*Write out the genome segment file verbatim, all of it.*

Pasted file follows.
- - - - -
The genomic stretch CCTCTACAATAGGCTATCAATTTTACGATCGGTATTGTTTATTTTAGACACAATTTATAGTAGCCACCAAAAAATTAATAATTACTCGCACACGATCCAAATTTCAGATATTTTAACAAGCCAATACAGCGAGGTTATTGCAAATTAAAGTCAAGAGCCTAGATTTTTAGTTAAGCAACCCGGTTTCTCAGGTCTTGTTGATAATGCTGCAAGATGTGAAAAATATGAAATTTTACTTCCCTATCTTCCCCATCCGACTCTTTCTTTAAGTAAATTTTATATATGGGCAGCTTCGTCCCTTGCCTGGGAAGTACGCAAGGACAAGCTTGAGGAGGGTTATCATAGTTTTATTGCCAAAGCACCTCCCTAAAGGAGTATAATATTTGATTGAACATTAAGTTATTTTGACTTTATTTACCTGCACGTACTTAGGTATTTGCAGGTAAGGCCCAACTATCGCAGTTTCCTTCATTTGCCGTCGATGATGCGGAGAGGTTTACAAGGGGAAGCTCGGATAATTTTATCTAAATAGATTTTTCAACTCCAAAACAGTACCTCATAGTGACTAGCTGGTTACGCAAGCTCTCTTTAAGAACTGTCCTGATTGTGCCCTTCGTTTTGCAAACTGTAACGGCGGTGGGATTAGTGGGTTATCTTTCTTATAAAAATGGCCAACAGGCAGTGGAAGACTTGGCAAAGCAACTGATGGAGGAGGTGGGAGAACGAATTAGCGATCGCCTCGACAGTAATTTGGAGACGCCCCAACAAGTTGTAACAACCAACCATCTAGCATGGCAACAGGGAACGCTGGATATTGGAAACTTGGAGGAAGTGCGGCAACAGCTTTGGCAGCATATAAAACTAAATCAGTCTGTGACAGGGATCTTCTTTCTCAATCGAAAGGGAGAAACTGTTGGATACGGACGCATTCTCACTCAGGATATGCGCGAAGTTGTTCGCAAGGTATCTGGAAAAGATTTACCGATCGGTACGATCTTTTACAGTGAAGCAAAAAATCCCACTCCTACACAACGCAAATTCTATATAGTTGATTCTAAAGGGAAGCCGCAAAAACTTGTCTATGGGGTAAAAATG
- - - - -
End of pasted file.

The genomic stretch CCTCTACAATAGGCTATCAATTTTACGATCGGTATTGTTTATTTTAGACACAATTTATAGTAGCCACCAAAAAATTAATAATTACTCGCACACGATCCAAATTTCAGATATTTTAACAAGCCAATACAGCGAGGTTATTGCAAATTAAAGTCAAGAGCCTAGATTTTTAGTTAAGCAACCCGGTTTCTCAGGTCTTGTTGATAATGCTGCAAGATGTGAAAAATATGAAATTTTACTTCCCTATCTTCCCCATCCGACTCTTTCTTTAAGTAAATTTTATATATGGGCAGCTTCGTCCCTTGCCTGGGAAGTACGCAAGGACAAGCTTGAGGAGGGTTATCATAGTTTTATTGCCAAAGCACCTCCCTAAAGGAGTATAATATTTGATTGAACATTAAGTTATTTTGACTTTATTTACCTGCACGTACTTAGGTATTTGCAGGTAAGGCCCAACTATCGCAGTTTCCTTCATTTGCCGTCGATGATGCGGAGAGGTTTACAAGGGGAAGCTCGGATAATTTTATCTAAATAGATTTTTCAACTCCAAAACAGTACCTCATAGTGACTAGCTGGTTACGCAAGCTCTCTTTAAGAACTGTCCTGATTGTGCCCTTCGTTTTGCAAACTGTAACGGCGGTGGGATTAGTGGGTTATCTTTCTTATAAAAATGGCCAACAGGCAGTGGAAGACTTGGCAAAGCAACTGATGGAGGAGGTGGGAGAACGAATTAGCGATCGCCTCGACAGTAATTTGGAGACGCCCCAACAAGTTGTAACAACCAACCATCTAGCATGGCAACAGGGAACGCTGGATATTGGAAACTTGGAGGAAGTGCGGCAACAGCTTTGGCAGCATATAAAACTAAATCAGTCTGTGACAGGGATCTTCTTTCTCAATCGAAAGGGAGAAACTGTTGGATACGGACGCATTCTCACTCAGGATATGCGCGAAGTTGTTCGCAAGGTATCTGGAAAAGATTTACCGATCGGTACGATCTTTTACAGTGAAGCAAAAAATCCCACTCCTACACAACGCAAATTCTATATAGTTGATTCTAAAGGGAAGCCGCAAAAACTTGTCTATGGGGTAAAAATG